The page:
JAMMU, Apr 22: Accusing the Pak establishment of making deliberate attempts to change demography of Gilgit-Baltistan, noted rights activist and Director of the Washington-based Gilgit Baltistan Institute, Senge Hasnan Sering today alleged that the authorities were settling a large number of Pakistanis in Gilgit city to reduce the natives into minority and thus easily stifle their voice for democratic rights.
“The Pakistani establishment has brazenly indulged in persecuting natives of Gilgit-Baltistan on one pretext or the other and through militarization, attempt are being made to change the demography of the region,” he told reporters during a Meet the Press programme, organized by Press Club of Jammu, here today.
Mr Sering, who was here on his maiden visit to the State, also highlighted the concerns of security and terrorism in the region and said that radicalization and Talibanisation were posing a great challenge to Gilgit Baltistan. “Terror groups are running their training camps there while attempts are being made by Pakistan Army to divide the people on religious lines with a sole objective to weaken locals politically,” he said.
While highlighting the plights of natives in Gilgit Baltistan, the right activists said that people in the region were virtually living in a colonial era where they were being subjected to massive oppression and human rights violations. “We don’t have the right to elect our own representatives in Pakistan’s Parliament. We don’t have a judiciary and constitutional rights. The region is run by the executive orders of the Minister for Kashmir Affairs from Islamabad,” he explained.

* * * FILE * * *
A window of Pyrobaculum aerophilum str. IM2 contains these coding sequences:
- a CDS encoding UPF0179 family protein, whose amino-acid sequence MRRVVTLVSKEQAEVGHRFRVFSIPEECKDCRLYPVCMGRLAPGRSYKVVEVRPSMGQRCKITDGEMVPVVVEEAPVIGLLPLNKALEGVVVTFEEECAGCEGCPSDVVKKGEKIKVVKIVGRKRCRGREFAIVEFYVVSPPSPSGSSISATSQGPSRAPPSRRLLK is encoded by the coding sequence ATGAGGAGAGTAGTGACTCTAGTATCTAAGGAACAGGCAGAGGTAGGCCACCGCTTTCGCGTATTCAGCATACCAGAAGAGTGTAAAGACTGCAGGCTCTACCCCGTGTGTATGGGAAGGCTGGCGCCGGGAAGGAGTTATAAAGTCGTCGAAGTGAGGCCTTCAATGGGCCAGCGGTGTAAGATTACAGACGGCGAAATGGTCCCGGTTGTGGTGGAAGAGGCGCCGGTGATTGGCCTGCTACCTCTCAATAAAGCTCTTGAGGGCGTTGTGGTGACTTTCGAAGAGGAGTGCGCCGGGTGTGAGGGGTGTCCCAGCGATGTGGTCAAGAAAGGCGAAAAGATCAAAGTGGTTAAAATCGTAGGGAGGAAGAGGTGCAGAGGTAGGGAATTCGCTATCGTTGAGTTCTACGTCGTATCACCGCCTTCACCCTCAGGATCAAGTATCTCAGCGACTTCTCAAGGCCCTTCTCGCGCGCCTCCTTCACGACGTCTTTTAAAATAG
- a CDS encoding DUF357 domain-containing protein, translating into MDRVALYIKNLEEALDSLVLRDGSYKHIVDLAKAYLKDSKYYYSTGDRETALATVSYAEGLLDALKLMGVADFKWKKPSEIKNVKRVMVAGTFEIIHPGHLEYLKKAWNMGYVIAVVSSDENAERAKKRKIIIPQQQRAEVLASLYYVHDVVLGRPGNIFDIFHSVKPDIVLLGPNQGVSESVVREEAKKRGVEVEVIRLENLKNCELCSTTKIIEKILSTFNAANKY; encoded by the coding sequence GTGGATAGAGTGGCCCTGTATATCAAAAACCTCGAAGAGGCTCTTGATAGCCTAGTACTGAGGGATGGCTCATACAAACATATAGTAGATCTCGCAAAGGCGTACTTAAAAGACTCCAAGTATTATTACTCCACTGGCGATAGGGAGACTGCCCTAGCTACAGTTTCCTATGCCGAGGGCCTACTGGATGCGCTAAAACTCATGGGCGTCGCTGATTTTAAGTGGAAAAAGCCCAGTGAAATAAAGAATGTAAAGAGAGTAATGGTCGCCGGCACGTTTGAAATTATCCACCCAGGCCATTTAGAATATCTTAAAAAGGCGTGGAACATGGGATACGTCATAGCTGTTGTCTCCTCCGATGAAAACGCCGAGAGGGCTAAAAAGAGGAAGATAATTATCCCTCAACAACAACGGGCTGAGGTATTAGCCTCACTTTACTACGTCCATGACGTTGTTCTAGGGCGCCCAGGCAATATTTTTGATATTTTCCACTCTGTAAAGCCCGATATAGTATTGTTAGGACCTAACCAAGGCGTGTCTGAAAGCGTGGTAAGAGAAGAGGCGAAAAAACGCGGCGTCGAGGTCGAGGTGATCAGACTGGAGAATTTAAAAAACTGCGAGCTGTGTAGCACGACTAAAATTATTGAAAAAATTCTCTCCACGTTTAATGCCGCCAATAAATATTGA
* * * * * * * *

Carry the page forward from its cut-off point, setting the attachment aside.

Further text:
Demanding an interim set up and implementation of State subject rule for running day to day affairs in the region, Mr Sering asked Pakistan to honour UN resolution and withdraw its forces from `disputed’ Gilgit-Baltistan to ensure long lasting peace there.
“Despite China’s billions of dollars’ investment in the region, locals are not getting jobs and share in the revenue that is generated in Gilgit-Baltistan but goes to Pakistan,” he said.
The academician, who was on two-day visit to the State, also batted for opening of routes between J&K and Gilgit Baltistan for reviving cultural contact between Kargil and Gilgit-Baltistan, which was a part of the erstwhile princely State of Jammu and Kashmir. He suggested that civil society in India and Pakistan need to interact to shrink the space of vested interests. “We are not living in an old age and follow the orders of the King but it is a new era and time for change has come, which is possible only with the involvement of civil societies from India and Pakistan, ” he added and maintained that people in Gilgit-Baltistan want ‘win-win’ situation for every stakeholder.